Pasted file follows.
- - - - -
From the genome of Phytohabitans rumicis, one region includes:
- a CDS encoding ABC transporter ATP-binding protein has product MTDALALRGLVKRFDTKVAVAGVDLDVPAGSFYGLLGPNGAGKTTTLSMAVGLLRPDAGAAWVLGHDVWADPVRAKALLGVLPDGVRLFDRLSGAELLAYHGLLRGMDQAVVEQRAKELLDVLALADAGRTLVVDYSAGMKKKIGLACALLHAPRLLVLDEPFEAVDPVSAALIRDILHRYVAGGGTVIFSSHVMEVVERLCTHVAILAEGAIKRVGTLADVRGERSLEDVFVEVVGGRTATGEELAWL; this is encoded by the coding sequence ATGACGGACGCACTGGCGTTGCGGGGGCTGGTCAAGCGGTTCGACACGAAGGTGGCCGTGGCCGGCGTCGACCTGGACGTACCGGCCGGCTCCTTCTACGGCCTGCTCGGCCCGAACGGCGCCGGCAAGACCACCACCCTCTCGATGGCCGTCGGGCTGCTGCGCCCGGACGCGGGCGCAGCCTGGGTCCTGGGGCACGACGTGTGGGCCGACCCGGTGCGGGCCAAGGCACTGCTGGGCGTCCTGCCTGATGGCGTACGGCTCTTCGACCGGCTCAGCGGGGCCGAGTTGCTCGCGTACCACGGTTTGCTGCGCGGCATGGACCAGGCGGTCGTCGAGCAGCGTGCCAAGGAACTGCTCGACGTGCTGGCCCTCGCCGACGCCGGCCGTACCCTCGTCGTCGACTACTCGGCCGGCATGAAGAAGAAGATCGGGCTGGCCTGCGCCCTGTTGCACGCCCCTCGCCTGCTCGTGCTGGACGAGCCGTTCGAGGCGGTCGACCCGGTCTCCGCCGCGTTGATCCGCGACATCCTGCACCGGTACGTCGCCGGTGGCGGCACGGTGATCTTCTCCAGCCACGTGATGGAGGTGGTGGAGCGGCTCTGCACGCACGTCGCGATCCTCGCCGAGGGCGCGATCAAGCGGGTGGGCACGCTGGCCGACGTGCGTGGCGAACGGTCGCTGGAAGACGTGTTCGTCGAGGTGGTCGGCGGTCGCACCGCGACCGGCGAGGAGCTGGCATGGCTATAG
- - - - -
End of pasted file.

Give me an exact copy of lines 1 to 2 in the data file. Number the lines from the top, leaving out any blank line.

From the genome of Phytohabitans rumicis, one region includes:
- a CDS encoding ABC transporter ATP-binding protein has product MTDALALRGLVKRFDTKVAVAGVDLDVPAGSFYGLLGPNGAGKTTTLSMAVGLLRPDAGAAWVLGHDVWADPVRAKALLGVLPDGVRLFDRLSGAELLAYHGLLRGMDQAVVEQRAKELLDVLALADAGRTLVVDYSAGMKKKIGLACALLHAPRLLVLDEPFEAVDPVSAALIRDILHRYVAGGGTVIFSSHVMEVVERLCTHVAILAEGAIKRVGTLADVRGERSLEDVFVEVVGGRTATGEELAWL; this is encoded by the coding sequence ATGACGGACGCACTGGCGTTGCGGGGGCTGGTCAAGCGGTTCGACACGAAGGTGGCCGTGGCCGGCGTCGACCTGGACGTACCGGCCGGCTCCTTCTACGGCCTGCTCGGCCCGAACGGCGCCGGCAAGACCACCACCCTCTCGATGGCCGTCGGGCTGCTGCGCCCGGACGCGGGCGCAGCCTGGGTCCTGGGGCACGACGTGTGGGCCGACCCGGTGCGGGCCAAGGCACTGCTGGGCGTCCTGCCTGATGGCGTACGGCTCTTCGACCGGCTCAGCGGGGCCGAGTTGCTCGCGTACCACGGTTTGCTGCGCGGCATGGACCAGGCGGTCGTCGAGCAGCGTGCCAAGGAACTGCTCGACGTGCTGGCCCTCGCCGACGCCGGCCGTACCCTCGTCGTCGACTACTCGGCCGGCATGAAGAAGAAGATCGGGCTGGCCTGCGCCCTGTTGCACGCCCCTCGCCTGCTCGTGCTGGACGAGCCGTTCGAGGCGGTCGACCCGGTCTCCGCCGCGTTGATCCGCGACATCCTGCACCGGTACGTCGCCGGTGGCGGCACGGTGATCTTCTCCAGCCACGTGATGGAGGTGGTGGAGCGGCTCTGCACGCACGTCGCGATCCTCGCCGAGGGCGCGATCAAGCGGGTGGGCACGCTGGCCGACGTGCGTGGCGAACGGTCGCTGGAAGACGTGTTCGTCGAGGTGGTCGGCGGTCGCACCGCGACCGGCGAGGAGCTGGCATGGCTATAG